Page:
Saturday, January 29, 2011

A walk in old Madrid

AOG, Madrid

I have this friend. I've not seen him for ages. Not since 2004. The 1st of October 2004 to be exact. The last time I saw him, I was in London. It is now 2011. And I am in Madrid, a city I am still learning about daily.

Today, for instance, I went for a walk around the Prado and Retiro Park area with my camera. 

It was a cloudy day, so the light was good on some shots, less so on others. I had gone to see, a couple of weeks ago, an exhibition at the Royal Palace which showed colonial and Spanish paintings from the XVI to the XVIII centuries.

The purpose of it is to show how the artists of the time spoke to each other in a way which transcended borders and geographical distances. Some of the paintings are amazing. And they are very interesting too in many ways. 

For example, the manner in which a print made in Holland was being reinterpreted in Lima, Peru, 150 years later by a local artist, who, in turn, was drawing on a Spanish master who also used the print as inspiration.

It is interesting to see how the European Renaissance and Reformation conception of the Christian God as understood by the artists of the time was being reinterpreted and redefined in the Americas and Asia. 

Of course, most of the paintings are religious. Virgins, saints, Jesus on the cross, miracles, cherubs, angels and archangels from all over the Christian pantheon.

The exhibition at the Royal Palace was very large, and the one at the Prado, less so. Maybe 3 rooms. It was held at the Moneo extension to the Prado. And, well, I think that they did not get their money's worth. The building is boring, staid. Not exactly interesting. 

At the top of the extension (a brick cube with some windows), there live the remains of the ancient Jeronimo's cloister and it is placed right next to the church of Los Jerónimos, which stands proudly behind and above the Prado Museum. 

 The problem with the cloister, in my view, is that it is now a dead space, condemned to remain so eternally -or at least for as long as the Prado's extension exists-. 

It is in a room, under a roof, and protected from the elements by windows. The thing is, it stands at the top of the cube, as if suspended in midair. This is not how it was originally. But it is how it exists now.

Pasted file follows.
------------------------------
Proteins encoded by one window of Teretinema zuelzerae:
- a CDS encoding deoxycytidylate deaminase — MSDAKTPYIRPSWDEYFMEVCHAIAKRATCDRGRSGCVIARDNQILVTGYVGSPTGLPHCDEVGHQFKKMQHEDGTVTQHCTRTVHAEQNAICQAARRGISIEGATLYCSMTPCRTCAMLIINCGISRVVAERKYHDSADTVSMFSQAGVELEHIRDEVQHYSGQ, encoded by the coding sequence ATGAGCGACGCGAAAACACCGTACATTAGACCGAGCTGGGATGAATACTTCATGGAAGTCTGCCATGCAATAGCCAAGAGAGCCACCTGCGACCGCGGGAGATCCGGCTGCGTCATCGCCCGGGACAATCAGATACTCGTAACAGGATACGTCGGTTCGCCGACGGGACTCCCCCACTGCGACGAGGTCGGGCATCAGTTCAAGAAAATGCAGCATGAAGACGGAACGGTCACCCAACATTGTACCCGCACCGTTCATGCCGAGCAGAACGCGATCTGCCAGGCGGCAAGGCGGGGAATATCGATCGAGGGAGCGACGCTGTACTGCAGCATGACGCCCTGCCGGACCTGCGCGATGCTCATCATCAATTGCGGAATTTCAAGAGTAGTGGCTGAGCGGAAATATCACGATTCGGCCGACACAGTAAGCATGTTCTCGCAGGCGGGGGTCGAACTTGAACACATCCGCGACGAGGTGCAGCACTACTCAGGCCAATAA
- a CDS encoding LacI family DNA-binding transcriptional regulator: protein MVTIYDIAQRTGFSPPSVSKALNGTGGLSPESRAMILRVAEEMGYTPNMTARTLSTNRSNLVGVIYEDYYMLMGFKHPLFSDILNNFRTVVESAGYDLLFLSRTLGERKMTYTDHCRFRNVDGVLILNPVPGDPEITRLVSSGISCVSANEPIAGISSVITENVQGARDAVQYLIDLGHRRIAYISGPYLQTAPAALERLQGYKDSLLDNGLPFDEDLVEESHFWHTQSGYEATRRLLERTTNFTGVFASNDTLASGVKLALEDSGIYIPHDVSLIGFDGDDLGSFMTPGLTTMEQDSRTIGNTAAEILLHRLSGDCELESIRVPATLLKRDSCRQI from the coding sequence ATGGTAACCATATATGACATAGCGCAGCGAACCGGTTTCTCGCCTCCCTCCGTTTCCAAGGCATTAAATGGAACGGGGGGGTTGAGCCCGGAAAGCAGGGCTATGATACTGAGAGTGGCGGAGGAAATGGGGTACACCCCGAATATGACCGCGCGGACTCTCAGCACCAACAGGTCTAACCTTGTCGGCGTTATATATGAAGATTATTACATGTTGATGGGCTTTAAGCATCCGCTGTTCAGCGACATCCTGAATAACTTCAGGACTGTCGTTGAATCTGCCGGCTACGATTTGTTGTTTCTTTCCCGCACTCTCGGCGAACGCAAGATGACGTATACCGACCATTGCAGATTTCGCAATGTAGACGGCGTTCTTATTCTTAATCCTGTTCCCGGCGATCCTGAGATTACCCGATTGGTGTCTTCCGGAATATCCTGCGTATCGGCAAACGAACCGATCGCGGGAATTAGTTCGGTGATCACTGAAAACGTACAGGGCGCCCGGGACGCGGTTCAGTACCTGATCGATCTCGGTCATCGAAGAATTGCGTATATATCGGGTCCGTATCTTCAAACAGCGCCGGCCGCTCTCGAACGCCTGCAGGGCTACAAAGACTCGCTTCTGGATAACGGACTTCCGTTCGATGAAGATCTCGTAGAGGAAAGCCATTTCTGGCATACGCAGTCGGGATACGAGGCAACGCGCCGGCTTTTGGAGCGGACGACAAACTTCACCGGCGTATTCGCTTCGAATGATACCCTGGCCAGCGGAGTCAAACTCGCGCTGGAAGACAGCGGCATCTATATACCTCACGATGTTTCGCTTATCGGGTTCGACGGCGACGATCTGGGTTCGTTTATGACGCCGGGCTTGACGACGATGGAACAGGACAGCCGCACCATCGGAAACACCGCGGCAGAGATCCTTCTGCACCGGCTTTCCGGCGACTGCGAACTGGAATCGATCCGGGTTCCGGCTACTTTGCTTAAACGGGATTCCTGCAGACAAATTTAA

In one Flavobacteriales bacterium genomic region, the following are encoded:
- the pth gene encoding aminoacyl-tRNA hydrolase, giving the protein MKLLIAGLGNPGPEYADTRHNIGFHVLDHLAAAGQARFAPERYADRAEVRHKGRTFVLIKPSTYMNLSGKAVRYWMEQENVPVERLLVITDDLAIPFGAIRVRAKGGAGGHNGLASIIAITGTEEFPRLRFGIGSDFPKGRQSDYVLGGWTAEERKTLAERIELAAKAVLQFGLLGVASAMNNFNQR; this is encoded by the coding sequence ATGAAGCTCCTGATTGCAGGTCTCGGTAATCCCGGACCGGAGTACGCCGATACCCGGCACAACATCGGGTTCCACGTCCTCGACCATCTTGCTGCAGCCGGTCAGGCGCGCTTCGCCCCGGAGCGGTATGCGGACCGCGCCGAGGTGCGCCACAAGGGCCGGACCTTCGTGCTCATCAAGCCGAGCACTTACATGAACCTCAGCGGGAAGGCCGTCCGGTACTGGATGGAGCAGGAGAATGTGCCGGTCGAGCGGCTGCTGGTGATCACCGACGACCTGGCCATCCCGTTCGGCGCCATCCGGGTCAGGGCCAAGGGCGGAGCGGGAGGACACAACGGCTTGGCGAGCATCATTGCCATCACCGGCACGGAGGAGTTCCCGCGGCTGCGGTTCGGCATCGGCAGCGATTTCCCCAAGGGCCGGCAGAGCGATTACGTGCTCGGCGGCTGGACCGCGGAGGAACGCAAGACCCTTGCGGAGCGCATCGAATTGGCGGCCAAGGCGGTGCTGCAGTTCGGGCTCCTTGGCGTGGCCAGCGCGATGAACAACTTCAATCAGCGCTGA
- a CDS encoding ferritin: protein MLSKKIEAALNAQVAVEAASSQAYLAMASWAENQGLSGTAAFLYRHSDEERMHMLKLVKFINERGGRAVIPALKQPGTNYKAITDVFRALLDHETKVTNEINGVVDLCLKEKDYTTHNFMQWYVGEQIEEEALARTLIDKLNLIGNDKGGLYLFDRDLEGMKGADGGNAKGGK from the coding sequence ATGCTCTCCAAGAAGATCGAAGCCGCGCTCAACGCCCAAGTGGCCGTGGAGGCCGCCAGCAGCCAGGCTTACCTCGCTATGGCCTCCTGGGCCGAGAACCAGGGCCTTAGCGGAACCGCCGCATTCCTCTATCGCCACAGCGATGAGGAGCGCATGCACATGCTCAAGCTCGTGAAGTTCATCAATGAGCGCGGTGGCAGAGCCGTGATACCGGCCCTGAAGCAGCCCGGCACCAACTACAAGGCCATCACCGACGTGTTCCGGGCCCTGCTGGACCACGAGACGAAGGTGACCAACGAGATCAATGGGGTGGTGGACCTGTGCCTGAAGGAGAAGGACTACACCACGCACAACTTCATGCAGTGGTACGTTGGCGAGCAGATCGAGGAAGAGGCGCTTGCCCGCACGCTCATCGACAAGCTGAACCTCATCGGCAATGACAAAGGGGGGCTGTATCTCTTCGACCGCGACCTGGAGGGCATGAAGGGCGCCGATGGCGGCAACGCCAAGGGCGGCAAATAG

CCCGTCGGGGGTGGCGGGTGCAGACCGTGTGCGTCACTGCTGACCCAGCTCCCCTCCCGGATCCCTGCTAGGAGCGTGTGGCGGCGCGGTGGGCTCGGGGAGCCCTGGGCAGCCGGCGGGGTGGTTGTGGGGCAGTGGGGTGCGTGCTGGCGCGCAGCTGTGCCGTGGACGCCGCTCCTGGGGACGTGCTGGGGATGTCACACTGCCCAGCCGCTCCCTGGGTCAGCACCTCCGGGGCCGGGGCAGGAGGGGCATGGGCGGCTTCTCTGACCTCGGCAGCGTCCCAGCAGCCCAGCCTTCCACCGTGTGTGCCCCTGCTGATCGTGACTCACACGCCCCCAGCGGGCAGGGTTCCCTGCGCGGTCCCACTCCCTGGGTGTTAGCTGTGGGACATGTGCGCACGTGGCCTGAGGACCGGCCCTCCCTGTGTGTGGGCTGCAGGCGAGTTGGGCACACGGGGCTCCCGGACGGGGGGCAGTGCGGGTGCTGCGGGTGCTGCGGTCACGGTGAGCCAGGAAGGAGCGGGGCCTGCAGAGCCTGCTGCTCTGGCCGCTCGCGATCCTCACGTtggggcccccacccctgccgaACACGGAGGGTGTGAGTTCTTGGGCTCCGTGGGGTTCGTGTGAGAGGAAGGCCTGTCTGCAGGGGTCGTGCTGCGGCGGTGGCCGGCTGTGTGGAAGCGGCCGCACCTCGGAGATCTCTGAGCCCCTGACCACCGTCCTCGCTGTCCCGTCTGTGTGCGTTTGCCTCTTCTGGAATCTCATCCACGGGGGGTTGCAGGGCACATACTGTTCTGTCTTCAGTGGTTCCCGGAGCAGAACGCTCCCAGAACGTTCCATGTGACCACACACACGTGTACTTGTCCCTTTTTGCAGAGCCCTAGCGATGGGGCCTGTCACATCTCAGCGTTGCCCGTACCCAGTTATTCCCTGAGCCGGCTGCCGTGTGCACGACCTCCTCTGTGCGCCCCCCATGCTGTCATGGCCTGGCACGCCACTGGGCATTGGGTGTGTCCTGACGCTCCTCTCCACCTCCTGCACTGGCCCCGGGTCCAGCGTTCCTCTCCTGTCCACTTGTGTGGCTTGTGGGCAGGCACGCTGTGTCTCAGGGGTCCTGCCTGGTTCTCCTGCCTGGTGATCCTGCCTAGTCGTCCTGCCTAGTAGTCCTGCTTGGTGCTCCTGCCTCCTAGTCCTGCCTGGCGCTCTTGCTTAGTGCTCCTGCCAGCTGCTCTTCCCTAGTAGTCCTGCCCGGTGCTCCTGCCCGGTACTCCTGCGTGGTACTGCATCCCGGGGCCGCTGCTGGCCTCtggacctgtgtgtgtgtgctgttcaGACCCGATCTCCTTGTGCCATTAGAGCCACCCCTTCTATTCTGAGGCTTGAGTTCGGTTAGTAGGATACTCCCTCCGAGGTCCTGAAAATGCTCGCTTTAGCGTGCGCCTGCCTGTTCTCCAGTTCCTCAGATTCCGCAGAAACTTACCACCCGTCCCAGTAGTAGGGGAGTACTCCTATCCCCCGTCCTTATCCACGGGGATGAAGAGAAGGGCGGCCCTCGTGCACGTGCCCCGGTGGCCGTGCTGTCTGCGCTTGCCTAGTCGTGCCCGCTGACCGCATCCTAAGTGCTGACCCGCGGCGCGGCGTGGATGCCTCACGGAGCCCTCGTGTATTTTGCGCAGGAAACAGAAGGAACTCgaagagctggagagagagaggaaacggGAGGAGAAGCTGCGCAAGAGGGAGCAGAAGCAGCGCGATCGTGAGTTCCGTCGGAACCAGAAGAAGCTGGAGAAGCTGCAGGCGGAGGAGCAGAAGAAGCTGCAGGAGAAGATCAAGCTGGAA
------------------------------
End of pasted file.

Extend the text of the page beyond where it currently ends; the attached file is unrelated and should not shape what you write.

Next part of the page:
A museum piece which is being preserved because of the beauty of the architectural ensemble, but which is actually designed to be used, like any cloister anywhere else in Europe.

On my way home, I, as I normally do, took some photographs of the buildings surrounding me, and I began my internal dialogue with the usual thought: "How would he like this?" "Would he like this building? That one?" and I begin to imagine my telling him the story of this square, that palace, this museum, that street, all the time wondering what an American would make of an old city such as Madrid. 

Of its curving, uphill streets, of churches built on 70º slopes which face only buildings in front, and which have hardly any visual perspective. 

Of Renaissance palaces turned into hotels, and convents stuck in the middle of a commercial street, with all their treasures inside. 

Of those buildings in Madrid which are Art Deco, or mimick the best that 1920s new York and 1880s Paris had to offer because for a while, being modern meant being French, and then it meant being American.  

And  at the time, unfortunately, no one in Spain knew how to be modern by just being Spanish. I sometimes wonder if this has changed.

I ask myself these questions because I sometime see American tourists wandering in Madrid, looking strangely at the architecture, at the life that goes on inside bars, cafes, galleries, stores, boutiques, and at how it hardly resembles life back in the US. 

Yes, Madrid has malls and shopping centers, but they tend to be located on the periphery, not the center of town. 

And, Spain being Spain, one has to allow for local flavor. But (not my friend's case), most Americans know little of local flavor. 

Unfortunately, they think the world is a version of the US. And it isn't. So when I see them, I'm wondering about what they might make of it all. 

Of the old façades, the tree lined boulevards, which house tacky post war buildings and XIX aristocratic homes side by side, the massive structures built in a space too small to hold them, but which obviously was all they could do 200 years ago. 

And I imagine me acting as tour guide and historian. 

As I left Moneo's cube, I saw a couple of Korean tourists taking a photograph of the Los Jerónimo's church from below. It stood majestically against a cloudy winter sky. 

I wanted to say something. I wanted them to know that this was no ordinary church. 

That before Madrid's cathedral was finished only 6 years ago, this Gothic church had been where most of Spain's Royal weddings of the XIX century took place. 

That next to it stood the Royal Academy of the Spanish Language, itself part of the long lost Palace of El Buen Retiro. 

As I crossed the Prado Boulevard, across Neptune's Fountain, and with the Ritz behind me, I could make out the Spanish Parliament. 

Also built on a hill. I mused on the fact that it, and the Prado, are but a stone throw away from each other. And I wondered if the different sizes of the buildings meant something within the Spanish psyche. 

Did it mean that people in Spain value art over politics?

I would love to think so. But I am not convinced that any one country on Earth does this.

And these are the things I thought about today, when I went for a walk in old Madrid.

1 comment:

xochimiqui1 said...

Oh how I wish I were there to walk with you! I miss you so much. If only you two would talk and be heart is so heavy.